Is The PSA Test Right For You?
Nothing sparks more controversy in the urologic world as the PSA test. PSA is a blood test used in men to screen for prostate cancer. The higher the PSA, the greater the probability of finding prostate cancer on biopsy. The problem is that often we find small volume, less aggressive cancers that may not need to be treated. This can lead to overtreatment, which has potential negative effects. The data can be interpreted from different perspectives.
Some of the arguments against checking your PSA are:
Studies have shown that almost 70% of men older than the age of 70 have some form of prostate cancer.
Only a small percentage of men with prostate cancer die from the disease.
There are risks to having a prostate biopsy.
There is significant stress and loss in quality of life when a man is diagnosed with prostate cancer, even if it’s the low volume, less aggressive type.
Short term studies have shown no benefit in screening for prostate cancer.
The U.S. Preventive Service Task Force, a government appointed agency, recommends against prostate cancer screening.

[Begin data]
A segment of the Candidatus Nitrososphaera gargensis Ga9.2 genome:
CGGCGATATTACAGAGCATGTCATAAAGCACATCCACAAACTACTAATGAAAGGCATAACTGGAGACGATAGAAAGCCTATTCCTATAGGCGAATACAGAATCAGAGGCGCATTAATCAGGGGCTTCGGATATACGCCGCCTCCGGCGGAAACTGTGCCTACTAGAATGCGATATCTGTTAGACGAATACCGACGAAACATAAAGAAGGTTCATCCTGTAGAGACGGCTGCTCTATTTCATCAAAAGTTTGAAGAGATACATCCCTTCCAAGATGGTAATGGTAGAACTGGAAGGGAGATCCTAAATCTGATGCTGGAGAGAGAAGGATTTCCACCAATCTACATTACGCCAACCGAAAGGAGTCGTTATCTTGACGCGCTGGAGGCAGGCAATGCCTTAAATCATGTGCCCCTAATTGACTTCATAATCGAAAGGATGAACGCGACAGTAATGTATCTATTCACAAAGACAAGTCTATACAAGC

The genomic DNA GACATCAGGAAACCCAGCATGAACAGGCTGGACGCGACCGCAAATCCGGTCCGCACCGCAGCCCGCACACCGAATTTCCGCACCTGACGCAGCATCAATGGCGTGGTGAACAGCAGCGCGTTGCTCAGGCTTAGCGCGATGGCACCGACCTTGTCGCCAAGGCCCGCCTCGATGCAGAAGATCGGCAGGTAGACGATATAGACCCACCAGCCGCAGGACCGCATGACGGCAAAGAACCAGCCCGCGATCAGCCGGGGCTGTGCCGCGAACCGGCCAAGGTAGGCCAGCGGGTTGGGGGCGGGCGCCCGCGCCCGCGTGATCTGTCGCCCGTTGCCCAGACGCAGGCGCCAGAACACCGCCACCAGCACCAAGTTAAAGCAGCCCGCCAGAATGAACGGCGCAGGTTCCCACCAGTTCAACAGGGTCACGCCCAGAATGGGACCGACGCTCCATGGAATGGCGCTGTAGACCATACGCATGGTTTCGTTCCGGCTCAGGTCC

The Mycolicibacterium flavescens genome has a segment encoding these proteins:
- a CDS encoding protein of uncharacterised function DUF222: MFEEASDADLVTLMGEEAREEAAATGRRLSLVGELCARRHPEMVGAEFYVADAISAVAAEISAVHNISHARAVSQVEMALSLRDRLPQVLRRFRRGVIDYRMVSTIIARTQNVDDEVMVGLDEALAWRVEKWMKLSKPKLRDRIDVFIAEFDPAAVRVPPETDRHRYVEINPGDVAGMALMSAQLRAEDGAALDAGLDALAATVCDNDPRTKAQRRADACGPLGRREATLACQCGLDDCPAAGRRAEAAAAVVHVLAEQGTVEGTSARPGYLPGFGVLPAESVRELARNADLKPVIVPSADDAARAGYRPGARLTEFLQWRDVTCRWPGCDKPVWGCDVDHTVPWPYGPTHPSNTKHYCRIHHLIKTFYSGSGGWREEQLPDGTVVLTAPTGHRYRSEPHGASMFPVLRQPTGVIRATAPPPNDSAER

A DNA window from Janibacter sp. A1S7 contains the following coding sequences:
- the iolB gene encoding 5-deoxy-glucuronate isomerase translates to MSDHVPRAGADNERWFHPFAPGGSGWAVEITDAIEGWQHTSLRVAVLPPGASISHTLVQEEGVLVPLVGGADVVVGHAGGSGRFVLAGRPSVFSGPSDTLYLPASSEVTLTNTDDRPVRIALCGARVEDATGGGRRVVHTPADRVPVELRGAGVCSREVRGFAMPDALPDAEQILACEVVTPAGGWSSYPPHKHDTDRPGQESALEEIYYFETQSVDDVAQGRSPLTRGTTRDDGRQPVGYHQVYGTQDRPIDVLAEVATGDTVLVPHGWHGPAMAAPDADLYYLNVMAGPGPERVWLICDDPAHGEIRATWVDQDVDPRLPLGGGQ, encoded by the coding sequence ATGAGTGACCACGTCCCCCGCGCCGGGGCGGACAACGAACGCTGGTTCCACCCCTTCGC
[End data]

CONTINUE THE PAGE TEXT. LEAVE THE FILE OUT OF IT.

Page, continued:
Arguments in favor of checking PSA and screening for prostate cancer are:
Prostate cancer is the number 2 cancer killer of men in America.
Since we started checking PSA, the death rate from prostate cancer has dropped 47%.
The death rate for men diagnosed with metastatic disease (it already spread outside of the prostate) has not changed during this same period. This indicates the improvement in death rate is from those with early diagnosis.
Studies on PSA screening that have followed men longer than 10 years show a survival benefit for screening.
Common sense needs to be used in this situation. Data and statistics can be manipulated to show almost anything you want. The short term U.S. study is roughly the equivalent of taking 1000 twenty-year-old men and having half of them smoke for five years. At the end of the study, the fact that no one had died of lung cancer or heart disease would then “show” us that tobacco doesn’t cause these problems. Does this mean it’s true? No, it means that the study was designed poorly.
PSA is a tool – it needs to be understood and not abused. Yes, PSA is overused and yes, prostate cancer is over-treated BUT these are problems we should learn from, not turn away from. Most urologists recommend screening every 1-2 years from ages 50 to 69. Men at higher risks or with symptoms can start earlier. Those who are in great health and have a life expectancy greater than 10 years can continue to check. This should be a shared decision between you and your doctor. I’m sure there is a lot more to come!
Originally Posted HERE